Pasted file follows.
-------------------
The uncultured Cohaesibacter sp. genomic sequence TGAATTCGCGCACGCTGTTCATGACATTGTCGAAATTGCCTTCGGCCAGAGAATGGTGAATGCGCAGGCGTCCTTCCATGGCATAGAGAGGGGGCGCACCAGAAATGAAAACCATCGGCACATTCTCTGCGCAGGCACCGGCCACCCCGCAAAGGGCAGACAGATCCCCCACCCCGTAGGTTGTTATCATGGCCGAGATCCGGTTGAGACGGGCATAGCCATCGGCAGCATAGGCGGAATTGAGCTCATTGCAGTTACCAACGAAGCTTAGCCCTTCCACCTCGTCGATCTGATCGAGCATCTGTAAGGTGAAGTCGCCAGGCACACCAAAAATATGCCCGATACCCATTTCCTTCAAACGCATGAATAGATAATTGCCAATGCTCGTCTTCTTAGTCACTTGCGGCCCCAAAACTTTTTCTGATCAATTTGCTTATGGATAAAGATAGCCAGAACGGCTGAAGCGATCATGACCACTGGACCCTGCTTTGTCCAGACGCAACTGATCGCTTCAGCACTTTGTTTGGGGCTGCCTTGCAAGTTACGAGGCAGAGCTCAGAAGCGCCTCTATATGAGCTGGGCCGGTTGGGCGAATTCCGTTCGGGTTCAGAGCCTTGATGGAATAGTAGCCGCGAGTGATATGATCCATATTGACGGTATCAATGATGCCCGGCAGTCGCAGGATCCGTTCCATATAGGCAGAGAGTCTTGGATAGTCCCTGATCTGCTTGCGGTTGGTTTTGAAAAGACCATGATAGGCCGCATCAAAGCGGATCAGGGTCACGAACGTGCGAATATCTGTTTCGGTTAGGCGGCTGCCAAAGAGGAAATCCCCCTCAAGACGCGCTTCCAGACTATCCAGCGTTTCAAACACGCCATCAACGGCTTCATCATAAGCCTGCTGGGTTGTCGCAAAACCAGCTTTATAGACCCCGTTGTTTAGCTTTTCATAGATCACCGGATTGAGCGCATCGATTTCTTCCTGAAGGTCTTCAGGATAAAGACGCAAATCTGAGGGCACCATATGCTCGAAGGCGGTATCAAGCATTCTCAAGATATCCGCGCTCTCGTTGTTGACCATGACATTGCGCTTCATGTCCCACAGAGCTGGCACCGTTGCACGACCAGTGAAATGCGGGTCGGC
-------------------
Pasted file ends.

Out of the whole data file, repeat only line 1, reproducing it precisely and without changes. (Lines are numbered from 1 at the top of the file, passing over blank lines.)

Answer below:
The uncultured Cohaesibacter sp. genomic sequence TGAATTCGCGCACGCTGTTCATGACATTGTCGAAATTGCCTTCGGCCAGAGAATGGTGAATGCGCAGGCGTCCTTCCATGGCATAGAGAGGGGGCGCACCAGAAATGAAAACCATCGGCACATTCTCTGCGCAGGCACCGGCCACCCCGCAAAGGGCAGACAGATCCCCCACCCCGTAGGTTGTTATCATGGCCGAGATCCGGTTGAGACGGGCATAGCCATCGGCAGCATAGGCGGAATTGAGCTCATTGCAGTTACCAACGAAGCTTAGCCCTTCCACCTCGTCGATCTGATCGAGCATCTGTAAGGTGAAGTCGCCAGGCACACCAAAAATATGCCCGATACCCATTTCCTTCAAACGCATGAATAGATAATTGCCAATGCTCGTCTTCTTAGTCACTTGCGGCCCCAAAACTTTTTCTGATCAATTTGCTTATGGATAAAGATAGCCAGAACGGCTGAAGCGATCATGACCACTGGACCCTGCTTTGTCCAGACGCAACTGATCGCTTCAGCACTTTGTTTGGGGCTGCCTTGCAAGTTACGAGGCAGAGCTCAGAAGCGCCTCTATATGAGCTGGGCCGGTTGGGCGAATTCCGTTCGGGTTCAGAGCCTTGATGGAATAGTAGCCGCGAGTGATATGATCCATATTGACGGTATCAATGATGCCCGGCAGTCGCAGGATCCGTTCCATATAGGCAGAGAGTCTTGGATAGTCCCTGATCTGCTTGCGGTTGGTTTTGAAAAGACCATGATAGGCCGCATCAAAGCGGATCAGGGTCACGAACGTGCGAATATCTGTTTCGGTTAGGCGGCTGCCAAAGAGGAAATCCCCCTCAAGACGCGCTTCCAGACTATCCAGCGTTTCAAACACGCCATCAACGGCTTCATCATAAGCCTGCTGGGTTGTCGCAAAACCAGCTTTATAGACCCCGTTGTTTAGCTTTTCATAGATCACCGGATTGAGCGCATCGATTTCTTCCTGAAGGTCTTCAGGATAAAGACGCAAATCTGAGGGCACCATATGCTCGAAGGCGGTATCAAGCATTCTCAAGATATCCGCGCTCTCGTTGTTGACCATGACATTGCGCTTCATGTCCCACAGAGCTGGCACCGTTGCACGACCAGTGAAATGCGGGTCGGC